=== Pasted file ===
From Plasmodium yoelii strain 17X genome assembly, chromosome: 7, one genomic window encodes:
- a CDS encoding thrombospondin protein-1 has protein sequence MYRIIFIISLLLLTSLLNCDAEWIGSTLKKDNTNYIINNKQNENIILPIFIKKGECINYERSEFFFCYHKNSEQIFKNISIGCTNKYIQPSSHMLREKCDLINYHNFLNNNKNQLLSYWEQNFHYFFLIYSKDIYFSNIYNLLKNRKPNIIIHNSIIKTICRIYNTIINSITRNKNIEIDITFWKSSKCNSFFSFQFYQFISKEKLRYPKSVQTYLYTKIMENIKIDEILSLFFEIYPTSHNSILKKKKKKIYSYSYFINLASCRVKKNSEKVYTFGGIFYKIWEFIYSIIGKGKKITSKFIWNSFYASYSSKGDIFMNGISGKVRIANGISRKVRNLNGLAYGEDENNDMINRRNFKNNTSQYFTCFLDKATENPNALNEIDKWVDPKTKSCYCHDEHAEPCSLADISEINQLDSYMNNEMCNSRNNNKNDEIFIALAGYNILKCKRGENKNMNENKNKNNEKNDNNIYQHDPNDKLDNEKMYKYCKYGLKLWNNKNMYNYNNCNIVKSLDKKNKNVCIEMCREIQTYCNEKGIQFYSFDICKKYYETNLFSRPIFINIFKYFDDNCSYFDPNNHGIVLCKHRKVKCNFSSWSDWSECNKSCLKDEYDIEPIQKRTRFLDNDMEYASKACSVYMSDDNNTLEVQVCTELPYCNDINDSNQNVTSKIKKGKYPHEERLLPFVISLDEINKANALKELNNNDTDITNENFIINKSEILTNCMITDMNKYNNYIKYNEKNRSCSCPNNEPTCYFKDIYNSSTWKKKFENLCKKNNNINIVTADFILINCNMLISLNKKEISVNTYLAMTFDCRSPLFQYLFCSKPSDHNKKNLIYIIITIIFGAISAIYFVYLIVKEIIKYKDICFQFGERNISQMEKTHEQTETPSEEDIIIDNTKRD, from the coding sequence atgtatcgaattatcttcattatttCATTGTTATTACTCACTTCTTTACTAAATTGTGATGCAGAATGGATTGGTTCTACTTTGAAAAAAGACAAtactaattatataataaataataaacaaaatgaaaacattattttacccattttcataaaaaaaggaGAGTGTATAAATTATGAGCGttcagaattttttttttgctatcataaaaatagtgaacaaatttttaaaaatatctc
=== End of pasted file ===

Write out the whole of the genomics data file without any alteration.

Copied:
From Plasmodium yoelii strain 17X genome assembly, chromosome: 7, one genomic window encodes:
- a CDS encoding thrombospondin protein-1 has protein sequence MYRIIFIISLLLLTSLLNCDAEWIGSTLKKDNTNYIINNKQNENIILPIFIKKGECINYERSEFFFCYHKNSEQIFKNISIGCTNKYIQPSSHMLREKCDLINYHNFLNNNKNQLLSYWEQNFHYFFLIYSKDIYFSNIYNLLKNRKPNIIIHNSIIKTICRIYNTIINSITRNKNIEIDITFWKSSKCNSFFSFQFYQFISKEKLRYPKSVQTYLYTKIMENIKIDEILSLFFEIYPTSHNSILKKKKKKIYSYSYFINLASCRVKKNSEKVYTFGGIFYKIWEFIYSIIGKGKKITSKFIWNSFYASYSSKGDIFMNGISGKVRIANGISRKVRNLNGLAYGEDENNDMINRRNFKNNTSQYFTCFLDKATENPNALNEIDKWVDPKTKSCYCHDEHAEPCSLADISEINQLDSYMNNEMCNSRNNNKNDEIFIALAGYNILKCKRGENKNMNENKNKNNEKNDNNIYQHDPNDKLDNEKMYKYCKYGLKLWNNKNMYNYNNCNIVKSLDKKNKNVCIEMCREIQTYCNEKGIQFYSFDICKKYYETNLFSRPIFINIFKYFDDNCSYFDPNNHGIVLCKHRKVKCNFSSWSDWSECNKSCLKDEYDIEPIQKRTRFLDNDMEYASKACSVYMSDDNNTLEVQVCTELPYCNDINDSNQNVTSKIKKGKYPHEERLLPFVISLDEINKANALKELNNNDTDITNENFIINKSEILTNCMITDMNKYNNYIKYNEKNRSCSCPNNEPTCYFKDIYNSSTWKKKFENLCKKNNNINIVTADFILINCNMLISLNKKEISVNTYLAMTFDCRSPLFQYLFCSKPSDHNKKNLIYIIITIIFGAISAIYFVYLIVKEIIKYKDICFQFGERNISQMEKTHEQTETPSEEDIIIDNTKRD, from the coding sequence atgtatcgaattatcttcattatttCATTGTTATTACTCACTTCTTTACTAAATTGTGATGCAGAATGGATTGGTTCTACTTTGAAAAAAGACAAtactaattatataataaataataaacaaaatgaaaacattattttacccattttcataaaaaaaggaGAGTGTATAAATTATGAGCGttcagaattttttttttgctatcataaaaatagtgaacaaatttttaaaaatatctc